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Do these alternative thesis statements make sense and which is better? a) Life is...

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supersmartpants | Salutatorian

Posted June 23, 2013 at 10:08 PM via web

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Do these alternative thesis statements make sense and which is better?

a) Life is driven by the power of ambition.

b) Ambition is the driving force of life. 

What I am trying to say is that without dreams/ambition, life is worthless, these dreams/ambitions make life worth living.

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K.P.L. Hardison | College Teacher | eNotes Employee

Posted June 24, 2013 at 12:21 AM (Answer #1)

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In order to sort this out for yourself, you'll need to sort out two parts of your idea first. One part is whether you mean "dreams" (i.e., hoped for future reality) or "ambition" (i.e., a strong drive for success, fame, power). These words may seem the same today since they are used imprecisely to be synonymous terms, yet these are not synonymous interchangeable terms. In fact, they are quite different from each other. They are different in meaning as the definitions from Collins Dictionary show:

  • dream
    a cherished hope; ambition; aspiration
    [Old English drēam  song;...]
  • ambition
    1. strong desire for success, achievement, or distinction
    [Old French, from Latin ambitiō: a going round (of candidates), a striving to please,...]

They are different in origin as the etymologies show: "dream" is from an Old English word meaning "song" while "ambition" is from a Latin word describing candidates going around to please powerful people in order to win positions. They are different in social connotations. To dream of future hope fulfilled has a very positive connotation while to be ambitious has a very negative social connotation that implies doing anything to get to the top position.

While these words may not seem different to you and while the social connotations may not be familiar to you, these words and their connotation may be very familiar to your reader(s), thus you have some obligation to choose which you mean and to describe what you mean precisely.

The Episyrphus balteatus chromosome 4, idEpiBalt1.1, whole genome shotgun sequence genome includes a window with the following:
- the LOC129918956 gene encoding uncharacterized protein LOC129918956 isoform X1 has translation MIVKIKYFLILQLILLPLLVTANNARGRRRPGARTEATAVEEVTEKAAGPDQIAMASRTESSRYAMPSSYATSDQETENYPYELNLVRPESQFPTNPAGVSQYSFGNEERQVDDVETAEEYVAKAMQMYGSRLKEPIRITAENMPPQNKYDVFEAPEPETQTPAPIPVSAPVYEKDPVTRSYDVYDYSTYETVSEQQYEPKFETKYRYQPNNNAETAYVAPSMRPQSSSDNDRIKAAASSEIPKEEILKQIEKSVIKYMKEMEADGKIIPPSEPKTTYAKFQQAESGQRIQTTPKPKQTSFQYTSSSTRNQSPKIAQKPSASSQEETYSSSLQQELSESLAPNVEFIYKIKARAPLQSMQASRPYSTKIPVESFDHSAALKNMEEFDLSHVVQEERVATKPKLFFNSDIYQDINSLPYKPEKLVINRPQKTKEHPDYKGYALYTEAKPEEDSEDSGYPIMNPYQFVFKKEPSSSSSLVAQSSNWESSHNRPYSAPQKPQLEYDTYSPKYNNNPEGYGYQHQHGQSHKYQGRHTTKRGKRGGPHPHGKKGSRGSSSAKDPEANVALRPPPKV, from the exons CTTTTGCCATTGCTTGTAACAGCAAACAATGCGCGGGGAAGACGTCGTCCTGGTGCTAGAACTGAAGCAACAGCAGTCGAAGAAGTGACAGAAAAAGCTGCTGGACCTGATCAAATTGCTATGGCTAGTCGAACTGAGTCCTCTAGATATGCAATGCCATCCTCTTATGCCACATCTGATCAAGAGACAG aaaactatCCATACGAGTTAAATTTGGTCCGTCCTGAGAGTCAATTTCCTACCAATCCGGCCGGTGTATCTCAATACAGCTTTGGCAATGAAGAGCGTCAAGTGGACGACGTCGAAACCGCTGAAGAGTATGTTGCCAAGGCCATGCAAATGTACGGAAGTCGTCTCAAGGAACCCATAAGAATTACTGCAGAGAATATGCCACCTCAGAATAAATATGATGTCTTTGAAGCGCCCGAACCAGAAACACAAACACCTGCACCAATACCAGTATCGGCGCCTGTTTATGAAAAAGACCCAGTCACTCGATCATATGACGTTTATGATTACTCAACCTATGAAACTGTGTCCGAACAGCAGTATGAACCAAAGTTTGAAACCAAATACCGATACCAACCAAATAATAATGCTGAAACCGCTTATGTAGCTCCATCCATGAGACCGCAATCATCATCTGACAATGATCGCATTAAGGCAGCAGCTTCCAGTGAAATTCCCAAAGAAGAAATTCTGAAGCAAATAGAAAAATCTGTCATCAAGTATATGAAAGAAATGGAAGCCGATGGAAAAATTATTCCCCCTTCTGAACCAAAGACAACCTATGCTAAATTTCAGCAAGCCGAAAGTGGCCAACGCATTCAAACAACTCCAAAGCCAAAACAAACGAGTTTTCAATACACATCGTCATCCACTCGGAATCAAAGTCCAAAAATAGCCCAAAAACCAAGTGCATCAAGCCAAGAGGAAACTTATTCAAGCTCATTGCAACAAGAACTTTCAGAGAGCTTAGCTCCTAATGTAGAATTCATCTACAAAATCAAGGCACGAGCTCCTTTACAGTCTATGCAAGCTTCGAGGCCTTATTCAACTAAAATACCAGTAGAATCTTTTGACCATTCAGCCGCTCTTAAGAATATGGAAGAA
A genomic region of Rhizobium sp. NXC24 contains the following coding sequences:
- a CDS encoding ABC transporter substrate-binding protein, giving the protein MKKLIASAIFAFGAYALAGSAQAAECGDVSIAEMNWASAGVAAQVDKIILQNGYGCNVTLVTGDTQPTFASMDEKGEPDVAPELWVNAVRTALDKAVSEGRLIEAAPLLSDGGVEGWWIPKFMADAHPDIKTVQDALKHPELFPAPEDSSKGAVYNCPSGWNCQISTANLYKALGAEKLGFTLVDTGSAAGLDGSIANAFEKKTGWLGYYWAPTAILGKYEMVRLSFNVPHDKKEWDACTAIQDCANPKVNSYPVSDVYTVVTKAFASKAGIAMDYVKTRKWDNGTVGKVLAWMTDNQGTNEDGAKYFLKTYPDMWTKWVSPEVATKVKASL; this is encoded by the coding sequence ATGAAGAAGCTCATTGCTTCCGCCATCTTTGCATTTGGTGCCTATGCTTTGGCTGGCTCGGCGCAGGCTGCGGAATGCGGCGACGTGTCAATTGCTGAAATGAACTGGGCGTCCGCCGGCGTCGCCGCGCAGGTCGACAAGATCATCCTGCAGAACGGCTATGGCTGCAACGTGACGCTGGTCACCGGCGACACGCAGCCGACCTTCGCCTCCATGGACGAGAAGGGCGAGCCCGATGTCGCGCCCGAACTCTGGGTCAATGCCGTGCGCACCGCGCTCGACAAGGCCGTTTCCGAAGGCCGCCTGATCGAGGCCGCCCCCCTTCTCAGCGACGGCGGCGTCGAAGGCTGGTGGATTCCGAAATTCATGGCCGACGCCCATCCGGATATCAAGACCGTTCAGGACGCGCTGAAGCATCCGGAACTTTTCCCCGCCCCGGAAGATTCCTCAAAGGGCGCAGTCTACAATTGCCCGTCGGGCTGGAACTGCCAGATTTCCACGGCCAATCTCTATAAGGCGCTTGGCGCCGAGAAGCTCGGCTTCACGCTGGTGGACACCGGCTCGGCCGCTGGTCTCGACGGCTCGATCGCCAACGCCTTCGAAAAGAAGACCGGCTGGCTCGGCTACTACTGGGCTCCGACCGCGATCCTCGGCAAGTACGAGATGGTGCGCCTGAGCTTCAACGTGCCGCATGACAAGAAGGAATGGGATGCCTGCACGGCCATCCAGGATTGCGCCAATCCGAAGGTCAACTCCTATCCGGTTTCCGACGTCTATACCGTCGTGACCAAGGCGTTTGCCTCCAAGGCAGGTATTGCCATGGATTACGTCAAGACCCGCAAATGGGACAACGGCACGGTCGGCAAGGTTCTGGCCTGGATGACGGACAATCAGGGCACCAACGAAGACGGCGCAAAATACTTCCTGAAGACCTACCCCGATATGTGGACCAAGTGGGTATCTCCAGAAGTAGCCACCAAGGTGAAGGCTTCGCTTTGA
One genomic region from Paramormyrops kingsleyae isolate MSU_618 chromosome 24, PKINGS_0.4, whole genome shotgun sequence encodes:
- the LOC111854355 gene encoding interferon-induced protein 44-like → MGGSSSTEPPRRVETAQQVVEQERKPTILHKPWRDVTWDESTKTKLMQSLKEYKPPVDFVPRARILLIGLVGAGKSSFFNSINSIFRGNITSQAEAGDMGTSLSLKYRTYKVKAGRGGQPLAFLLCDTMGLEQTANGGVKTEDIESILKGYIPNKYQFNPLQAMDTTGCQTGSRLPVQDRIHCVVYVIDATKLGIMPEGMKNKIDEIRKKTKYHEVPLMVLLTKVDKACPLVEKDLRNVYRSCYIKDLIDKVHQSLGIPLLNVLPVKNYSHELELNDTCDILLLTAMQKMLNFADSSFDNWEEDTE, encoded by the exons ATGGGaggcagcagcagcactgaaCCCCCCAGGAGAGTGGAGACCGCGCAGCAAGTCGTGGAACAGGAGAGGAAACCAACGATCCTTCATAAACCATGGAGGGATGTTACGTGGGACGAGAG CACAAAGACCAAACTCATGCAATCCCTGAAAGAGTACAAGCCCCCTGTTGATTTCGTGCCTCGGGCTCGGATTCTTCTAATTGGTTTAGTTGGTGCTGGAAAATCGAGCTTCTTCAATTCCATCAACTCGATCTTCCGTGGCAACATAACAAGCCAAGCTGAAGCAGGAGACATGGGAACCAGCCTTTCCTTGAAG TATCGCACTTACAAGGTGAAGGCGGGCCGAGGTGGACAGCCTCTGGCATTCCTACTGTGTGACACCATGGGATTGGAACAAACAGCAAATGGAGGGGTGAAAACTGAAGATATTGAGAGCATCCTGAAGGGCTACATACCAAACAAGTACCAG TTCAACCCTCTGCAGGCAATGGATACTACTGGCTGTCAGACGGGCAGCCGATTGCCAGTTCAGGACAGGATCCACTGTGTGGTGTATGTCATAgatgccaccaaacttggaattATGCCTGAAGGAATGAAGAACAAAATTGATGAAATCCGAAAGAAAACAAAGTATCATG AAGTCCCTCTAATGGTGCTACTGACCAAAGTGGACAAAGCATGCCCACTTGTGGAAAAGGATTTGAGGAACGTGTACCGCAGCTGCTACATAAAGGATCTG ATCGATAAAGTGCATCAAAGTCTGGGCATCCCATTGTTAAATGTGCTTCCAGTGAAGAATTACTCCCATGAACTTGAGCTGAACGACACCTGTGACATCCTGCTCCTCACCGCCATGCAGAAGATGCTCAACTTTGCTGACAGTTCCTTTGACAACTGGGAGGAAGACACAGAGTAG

The other part you'll need to sort out is whether you want your thesis statement in the passive voice [Passive: Subject + be verb (is, was etc) + by + Object] or in the active voice [Active: Subject + Verb + Object (no connecting be verb; not connecting by preposition)]. Some automatically say always use active voice as this makes your writing stronger. The truth is that you intentionally choose between active and passive based upon what you want to emphasize, what you want to call attention to.

In this instance, if you want to emphasize and call attention to "life," then you will use passive voice construction (shown above), which puts ambition in a secondary position to the life that it drives: life driven forward is what is of greatest importance. On the other hand, if you want to emphasize and call attention to "ambition," then you will use active voice construction (shown above), which puts life in a secondary position to the power that drives it: ambition, the driver of life, is what is of greatest importance.

A clarifying example, though not in opposing active-passive construction, might be the Horatio Alger quotation: "West, young man! Go West!" Compare this to "Go, young man! Go West!" In the second, the important thing is that the young man "Go!" It is an afterthought that the young man might go West. Compare this to the emphatic endorsement of urging the young man to go to the American West, which is reinforced by the injunction to "Go!" Thus, while deciding between your two options, decide which word, "life" or "ambition," carries the emphasis of your thought.

Once you know what you are really interested in talking about--dreams versus ambitions--and once you know which you really want to put primary emphasis on (life or what drives life), then either of these two constructions will work out for your expanded purpose. In fact, these expressions and this thesis idea are long established thoughts and already have much weight in the currency of Western thought. 

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